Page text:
Wednesday, July 28, 2010

Staff Recommendation: Read One, Then The Other

I recently read two fascinating books which delve into the mysterious history of the Cape Ann settlement of Dogtown, now a part of Gloucester, Massachusetts.  The books are Dogtown: death and enchantment in a New England ghost town by Elyssa East and The Last Days of Dogtown by Anita Diamant.  Anita Diamant's  fictional account of the decline of this  impoverished settlement in the early 1800's uses historical characters in an imaginative and compelling way.  Elyssa East approaches the history of the same forlorn region from a modern departure point - the shocking murder there of a local woman in 1984.

East's 2009 narrative nonfiction book combines an investigation of this murder with parallel storylines involving art history detection and local intrigue.  The author initially intended to find the sources of inspiration for some of American artist Marsden Hartley's 1930's watercolors which featured the unusual topography of Dogtown, known for its boulders and strange rocky formations.  Thinking she might be able to see the actual locations which Hartley painted, she travelled to Gloucester, bought a map of Dogtown, and promptly got lost in its disorienting woods.  The area had long ago acquired a reputation for eerie happenings, a reputation  which was further  tarnished  by the savage and pointless murder of a young woman in these very woods.  Dogtown: death and enchantment in a New England ghost town will keep you engaged throughout, but it is regrettable that the author did not provide any prints of Hartley's Dogtown landscapes or any photos of the area.

Diamant's 2005 historical fiction book, The Last Days of Dogtown, fleshes together an interesting tale about the last survivors of the isolated and failing Dogtown Settlement at the beginning of the nineteenth century.   Only fragmentary records and oral histories remain of Dogtown's demise and of the people who inhabited this remote area of Cape Ann.  Many of  Dogtown's  inhabitants were shunned by Gloucester folk because they  clung to old ways and refused to move into town.  Some were suspected of  practicing witchcraft and prostitution.  Diamant expands the few historical vignettes about these people into a satisfying story of marginalized individuals living a desperate existence in a dying settlement. Some of these individuals are briefly mentioned in Elyssa East's book as well, but I was glad that Anita Diamant had given them fuller, though fictional  lives.  I do recommend both of these books.
 Review by Evelyn Fischel

Saturday, July 24, 2010

Patrons Have Been Reading...

Here's a sampling of some of the books our patrons have been reading this summer.  Among the contributors are several members of the library's 50 Book Challenge.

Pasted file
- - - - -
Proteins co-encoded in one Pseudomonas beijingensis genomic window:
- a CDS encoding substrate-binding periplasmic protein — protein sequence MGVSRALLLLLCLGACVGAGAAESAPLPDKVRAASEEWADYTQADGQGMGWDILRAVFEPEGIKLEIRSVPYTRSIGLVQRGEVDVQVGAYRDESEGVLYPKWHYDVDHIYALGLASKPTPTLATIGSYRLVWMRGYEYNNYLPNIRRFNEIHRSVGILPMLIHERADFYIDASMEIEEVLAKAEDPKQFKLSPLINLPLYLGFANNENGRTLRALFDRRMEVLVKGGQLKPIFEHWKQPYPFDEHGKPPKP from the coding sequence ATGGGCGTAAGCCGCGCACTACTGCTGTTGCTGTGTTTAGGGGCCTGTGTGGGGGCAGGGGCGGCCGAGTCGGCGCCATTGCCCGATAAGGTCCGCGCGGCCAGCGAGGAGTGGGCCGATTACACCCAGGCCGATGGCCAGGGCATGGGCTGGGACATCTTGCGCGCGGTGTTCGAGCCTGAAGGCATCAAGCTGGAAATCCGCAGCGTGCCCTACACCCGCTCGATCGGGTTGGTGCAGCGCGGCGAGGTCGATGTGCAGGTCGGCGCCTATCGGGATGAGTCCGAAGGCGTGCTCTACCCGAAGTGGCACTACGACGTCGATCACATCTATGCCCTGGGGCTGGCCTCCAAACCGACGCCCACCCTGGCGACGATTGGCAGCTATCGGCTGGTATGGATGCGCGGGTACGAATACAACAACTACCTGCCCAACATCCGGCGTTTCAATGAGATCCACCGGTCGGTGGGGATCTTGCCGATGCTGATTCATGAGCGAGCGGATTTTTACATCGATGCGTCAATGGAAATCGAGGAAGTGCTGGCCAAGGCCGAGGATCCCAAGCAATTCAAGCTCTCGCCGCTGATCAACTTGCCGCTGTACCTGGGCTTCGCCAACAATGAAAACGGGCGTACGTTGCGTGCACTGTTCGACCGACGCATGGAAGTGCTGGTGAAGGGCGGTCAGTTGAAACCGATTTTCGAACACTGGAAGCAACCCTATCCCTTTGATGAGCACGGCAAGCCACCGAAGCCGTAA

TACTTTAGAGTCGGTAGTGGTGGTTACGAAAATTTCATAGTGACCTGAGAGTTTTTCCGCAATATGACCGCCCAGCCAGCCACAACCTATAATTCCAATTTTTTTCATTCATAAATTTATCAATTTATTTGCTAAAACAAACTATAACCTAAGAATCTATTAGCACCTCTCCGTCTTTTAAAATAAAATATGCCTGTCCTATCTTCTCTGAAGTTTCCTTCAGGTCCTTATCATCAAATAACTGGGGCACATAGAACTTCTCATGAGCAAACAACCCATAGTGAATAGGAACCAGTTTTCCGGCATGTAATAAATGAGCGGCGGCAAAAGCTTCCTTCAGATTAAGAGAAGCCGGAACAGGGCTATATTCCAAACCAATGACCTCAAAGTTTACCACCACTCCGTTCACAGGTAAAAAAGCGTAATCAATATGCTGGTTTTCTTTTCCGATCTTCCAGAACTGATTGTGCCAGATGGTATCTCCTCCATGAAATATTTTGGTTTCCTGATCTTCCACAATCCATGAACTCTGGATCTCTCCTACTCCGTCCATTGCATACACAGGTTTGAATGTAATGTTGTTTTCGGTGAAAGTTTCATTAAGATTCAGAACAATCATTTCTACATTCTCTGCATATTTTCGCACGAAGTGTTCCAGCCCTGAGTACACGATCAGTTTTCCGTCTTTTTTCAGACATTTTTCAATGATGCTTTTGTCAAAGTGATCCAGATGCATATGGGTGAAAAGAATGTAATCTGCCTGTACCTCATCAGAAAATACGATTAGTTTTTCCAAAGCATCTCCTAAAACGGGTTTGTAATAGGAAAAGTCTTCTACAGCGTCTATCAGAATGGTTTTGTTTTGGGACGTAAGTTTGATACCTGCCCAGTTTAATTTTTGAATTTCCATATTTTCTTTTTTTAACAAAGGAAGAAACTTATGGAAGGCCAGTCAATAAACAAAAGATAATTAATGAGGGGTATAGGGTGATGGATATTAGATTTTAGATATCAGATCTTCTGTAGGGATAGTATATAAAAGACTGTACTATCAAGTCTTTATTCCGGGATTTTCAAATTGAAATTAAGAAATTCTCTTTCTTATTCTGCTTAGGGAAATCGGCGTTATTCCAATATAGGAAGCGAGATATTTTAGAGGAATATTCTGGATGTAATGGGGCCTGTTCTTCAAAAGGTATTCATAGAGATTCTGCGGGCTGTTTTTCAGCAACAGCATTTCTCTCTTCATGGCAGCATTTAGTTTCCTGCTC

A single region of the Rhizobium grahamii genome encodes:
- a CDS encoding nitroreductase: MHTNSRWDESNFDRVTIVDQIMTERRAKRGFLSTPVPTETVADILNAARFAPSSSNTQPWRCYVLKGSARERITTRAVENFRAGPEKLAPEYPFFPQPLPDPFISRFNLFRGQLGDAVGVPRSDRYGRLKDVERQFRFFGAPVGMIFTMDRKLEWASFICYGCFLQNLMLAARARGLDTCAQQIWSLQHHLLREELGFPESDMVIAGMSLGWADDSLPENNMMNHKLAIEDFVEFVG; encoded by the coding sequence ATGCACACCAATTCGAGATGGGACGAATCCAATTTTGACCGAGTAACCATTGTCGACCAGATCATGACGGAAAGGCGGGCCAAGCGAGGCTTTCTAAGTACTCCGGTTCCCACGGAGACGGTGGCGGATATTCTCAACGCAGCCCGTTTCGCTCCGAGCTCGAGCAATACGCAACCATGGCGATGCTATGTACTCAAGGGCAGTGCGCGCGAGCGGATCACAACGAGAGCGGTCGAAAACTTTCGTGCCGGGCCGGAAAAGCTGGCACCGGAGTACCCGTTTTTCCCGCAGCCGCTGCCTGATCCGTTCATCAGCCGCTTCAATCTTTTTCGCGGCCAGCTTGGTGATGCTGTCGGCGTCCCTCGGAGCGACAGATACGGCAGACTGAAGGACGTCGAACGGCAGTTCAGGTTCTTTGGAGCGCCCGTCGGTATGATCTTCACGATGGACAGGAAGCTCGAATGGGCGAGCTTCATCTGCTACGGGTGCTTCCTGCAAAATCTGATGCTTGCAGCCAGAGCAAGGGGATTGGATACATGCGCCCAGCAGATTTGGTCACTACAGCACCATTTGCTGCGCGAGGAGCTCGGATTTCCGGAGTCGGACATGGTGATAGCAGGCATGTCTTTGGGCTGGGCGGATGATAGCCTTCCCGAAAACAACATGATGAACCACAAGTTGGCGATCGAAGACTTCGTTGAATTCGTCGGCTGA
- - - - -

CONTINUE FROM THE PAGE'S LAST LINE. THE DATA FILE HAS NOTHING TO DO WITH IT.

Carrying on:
Adrienne writes: "I've tortured myself reading The Unbearable Lightness of Being by Milan Kundera.  It's part philosophical, part political (about the effect the events of 1968 had on people), and part emotional - a love story.  The first 100 pages were tough, but I kept going and actually wound up liking the book."  On a lighter note, Adrienne also reports, "I'm reading a very interesting book by Ruth Reichl, Garlic and Sapphires, about her early days as food critic for the NY Times.  Reichl disguises herself, and falls into character, to avoid recognition by the restaurant owners so she can enjoy a meal and write a review about the food and service as an ordinary person.  Her characters will make you laugh and her dining experiences will make you hungry."

Tish listened to Sherman Alexie's YA novel, The Absolutely True Diary of a Part-Time Indian, and writes:  "I highly recommend the recording.  Alexie reads it himself, and his sing-songy Indian-accent delivery is like performance art.  Hilarious and heartbreaking.  I have also listened to two funny books on CD that I can recommend: I Feel Bad About My Neck by Nora Ephron, and Why My Third Husband Will Be a Dog by Lisa Scottoline.  Both are collections of short essays, and both had me weeping with laughter."

Carol relates that she has listened to An Echo in the Bone by Diana Gabaldon which was narrated by Davina Porter.  Carol says "Ms. Porter has narrated the entire Outlander Series of which this is the seventh book.  With her British accent and Scottish brogue Davina creates the perfect atmosphere for a love story which takes place in two different centuries.  I have truly enjoyed this series and was disappointed to hear I will not see the next book until 2013!!!"

Finally, Ronald shared a link to comments he made regarding Richard A. Clarke's new book, Cyber War.